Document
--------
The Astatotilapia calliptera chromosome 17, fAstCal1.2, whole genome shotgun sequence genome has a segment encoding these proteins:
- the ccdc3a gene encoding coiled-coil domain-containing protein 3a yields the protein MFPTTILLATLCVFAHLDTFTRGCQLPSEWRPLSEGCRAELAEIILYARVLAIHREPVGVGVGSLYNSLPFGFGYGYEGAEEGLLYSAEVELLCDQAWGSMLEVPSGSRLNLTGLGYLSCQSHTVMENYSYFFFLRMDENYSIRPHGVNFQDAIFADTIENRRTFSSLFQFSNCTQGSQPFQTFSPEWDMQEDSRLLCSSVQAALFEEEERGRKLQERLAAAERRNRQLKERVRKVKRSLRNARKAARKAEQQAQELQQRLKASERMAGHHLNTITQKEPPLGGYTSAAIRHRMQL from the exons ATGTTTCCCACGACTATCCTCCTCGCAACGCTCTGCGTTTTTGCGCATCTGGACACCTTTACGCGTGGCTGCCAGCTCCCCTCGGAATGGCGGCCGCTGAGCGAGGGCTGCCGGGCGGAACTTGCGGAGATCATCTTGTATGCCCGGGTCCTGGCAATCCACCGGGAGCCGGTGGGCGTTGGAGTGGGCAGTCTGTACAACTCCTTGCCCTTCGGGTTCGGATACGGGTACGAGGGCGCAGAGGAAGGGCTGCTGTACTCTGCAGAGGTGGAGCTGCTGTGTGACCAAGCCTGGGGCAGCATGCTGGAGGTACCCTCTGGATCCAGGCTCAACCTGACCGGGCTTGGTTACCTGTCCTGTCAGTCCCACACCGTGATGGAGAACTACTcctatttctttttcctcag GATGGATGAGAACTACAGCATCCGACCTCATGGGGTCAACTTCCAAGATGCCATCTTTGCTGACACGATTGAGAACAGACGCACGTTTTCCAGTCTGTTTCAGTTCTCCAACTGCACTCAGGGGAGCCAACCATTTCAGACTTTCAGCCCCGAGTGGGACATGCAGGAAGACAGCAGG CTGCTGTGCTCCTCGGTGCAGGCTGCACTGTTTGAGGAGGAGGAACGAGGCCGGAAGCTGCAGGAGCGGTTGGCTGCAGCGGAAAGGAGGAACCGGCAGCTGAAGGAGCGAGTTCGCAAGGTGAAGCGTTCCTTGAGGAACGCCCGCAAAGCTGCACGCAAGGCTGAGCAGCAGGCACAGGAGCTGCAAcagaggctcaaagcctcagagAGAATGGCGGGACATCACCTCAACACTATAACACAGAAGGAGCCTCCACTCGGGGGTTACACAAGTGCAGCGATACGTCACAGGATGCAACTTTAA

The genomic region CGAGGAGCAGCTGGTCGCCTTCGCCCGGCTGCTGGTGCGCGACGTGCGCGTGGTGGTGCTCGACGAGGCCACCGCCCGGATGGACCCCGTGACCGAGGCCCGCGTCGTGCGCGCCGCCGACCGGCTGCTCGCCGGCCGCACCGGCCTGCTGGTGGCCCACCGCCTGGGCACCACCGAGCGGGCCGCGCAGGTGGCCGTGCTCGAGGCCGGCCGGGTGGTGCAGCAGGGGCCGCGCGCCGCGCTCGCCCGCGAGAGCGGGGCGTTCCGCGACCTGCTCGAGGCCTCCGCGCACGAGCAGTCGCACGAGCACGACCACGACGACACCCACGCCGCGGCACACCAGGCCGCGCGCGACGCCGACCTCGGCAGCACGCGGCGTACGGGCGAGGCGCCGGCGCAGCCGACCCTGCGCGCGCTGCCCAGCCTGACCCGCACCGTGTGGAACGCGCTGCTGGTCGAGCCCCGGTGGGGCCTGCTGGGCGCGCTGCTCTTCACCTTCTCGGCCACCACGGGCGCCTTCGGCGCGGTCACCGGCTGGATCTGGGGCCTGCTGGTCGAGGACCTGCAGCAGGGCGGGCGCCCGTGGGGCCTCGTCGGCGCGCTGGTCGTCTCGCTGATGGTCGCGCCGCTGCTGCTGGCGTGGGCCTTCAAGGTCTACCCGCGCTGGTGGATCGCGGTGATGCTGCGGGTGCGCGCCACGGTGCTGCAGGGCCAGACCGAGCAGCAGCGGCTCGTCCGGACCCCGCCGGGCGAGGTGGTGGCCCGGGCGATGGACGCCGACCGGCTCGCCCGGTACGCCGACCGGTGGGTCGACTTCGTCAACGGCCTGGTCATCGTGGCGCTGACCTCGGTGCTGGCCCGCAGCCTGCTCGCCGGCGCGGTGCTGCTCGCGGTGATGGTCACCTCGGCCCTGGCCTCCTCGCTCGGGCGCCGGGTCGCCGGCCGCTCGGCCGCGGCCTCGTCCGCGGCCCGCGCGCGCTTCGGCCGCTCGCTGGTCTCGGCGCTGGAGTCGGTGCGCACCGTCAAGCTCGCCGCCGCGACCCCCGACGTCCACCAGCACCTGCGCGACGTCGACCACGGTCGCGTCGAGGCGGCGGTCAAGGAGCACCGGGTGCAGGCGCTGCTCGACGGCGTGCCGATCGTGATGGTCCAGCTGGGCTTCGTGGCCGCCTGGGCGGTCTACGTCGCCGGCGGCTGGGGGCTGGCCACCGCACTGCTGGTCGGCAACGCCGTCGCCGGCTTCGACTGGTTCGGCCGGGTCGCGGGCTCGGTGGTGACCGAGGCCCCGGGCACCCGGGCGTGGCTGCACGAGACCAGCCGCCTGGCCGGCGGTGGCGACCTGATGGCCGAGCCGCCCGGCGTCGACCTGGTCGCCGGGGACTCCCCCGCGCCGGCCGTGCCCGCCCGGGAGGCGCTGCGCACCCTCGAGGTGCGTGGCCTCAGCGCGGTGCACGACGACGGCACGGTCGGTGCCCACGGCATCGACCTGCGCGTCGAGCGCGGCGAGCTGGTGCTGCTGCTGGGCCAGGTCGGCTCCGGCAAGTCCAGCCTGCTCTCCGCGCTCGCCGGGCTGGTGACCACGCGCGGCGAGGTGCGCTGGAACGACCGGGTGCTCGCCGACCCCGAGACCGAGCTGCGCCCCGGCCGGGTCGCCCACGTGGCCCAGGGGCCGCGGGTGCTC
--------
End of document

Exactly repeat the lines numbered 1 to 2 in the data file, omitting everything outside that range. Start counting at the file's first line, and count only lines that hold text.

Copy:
The Astatotilapia calliptera chromosome 17, fAstCal1.2, whole genome shotgun sequence genome has a segment encoding these proteins:
- the ccdc3a gene encoding coiled-coil domain-containing protein 3a yields the protein MFPTTILLATLCVFAHLDTFTRGCQLPSEWRPLSEGCRAELAEIILYARVLAIHREPVGVGVGSLYNSLPFGFGYGYEGAEEGLLYSAEVELLCDQAWGSMLEVPSGSRLNLTGLGYLSCQSHTVMENYSYFFFLRMDENYSIRPHGVNFQDAIFADTIENRRTFSSLFQFSNCTQGSQPFQTFSPEWDMQEDSRLLCSSVQAALFEEEERGRKLQERLAAAERRNRQLKERVRKVKRSLRNARKAARKAEQQAQELQQRLKASERMAGHHLNTITQKEPPLGGYTSAAIRHRMQL from the exons ATGTTTCCCACGACTATCCTCCTCGCAACGCTCTGCGTTTTTGCGCATCTGGACACCTTTACGCGTGGCTGCCAGCTCCCCTCGGAATGGCGGCCGCTGAGCGAGGGCTGCCGGGCGGAACTTGCGGAGATCATCTTGTATGCCCGGGTCCTGGCAATCCACCGGGAGCCGGTGGGCGTTGGAGTGGGCAGTCTGTACAACTCCTTGCCCTTCGGGTTCGGATACGGGTACGAGGGCGCAGAGGAAGGGCTGCTGTACTCTGCAGAGGTGGAGCTGCTGTGTGACCAAGCCTGGGGCAGCATGCTGGAGGTACCCTCTGGATCCAGGCTCAACCTGACCGGGCTTGGTTACCTGTCCTGTCAGTCCCACACCGTGATGGAGAACTACTcctatttctttttcctcag GATGGATGAGAACTACAGCATCCGACCTCATGGGGTCAACTTCCAAGATGCCATCTTTGCTGACACGATTGAGAACAGACGCACGTTTTCCAGTCTGTTTCAGTTCTCCAACTGCACTCAGGGGAGCCAACCATTTCAGACTTTCAGCCCCGAGTGGGACATGCAGGAAGACAGCAGG CTGCTGTGCTCCTCGGTGCAGGCTGCACTGTTTGAGGAGGAGGAACGAGGCCGGAAGCTGCAGGAGCGGTTGGCTGCAGCGGAAAGGAGGAACCGGCAGCTGAAGGAGCGAGTTCGCAAGGTGAAGCGTTCCTTGAGGAACGCCCGCAAAGCTGCACGCAAGGCTGAGCAGCAGGCACAGGAGCTGCAAcagaggctcaaagcctcagagAGAATGGCGGGACATCACCTCAACACTATAACACAGAAGGAGCCTCCACTCGGGGGTTACACAAGTGCAGCGATACGTCACAGGATGCAACTTTAA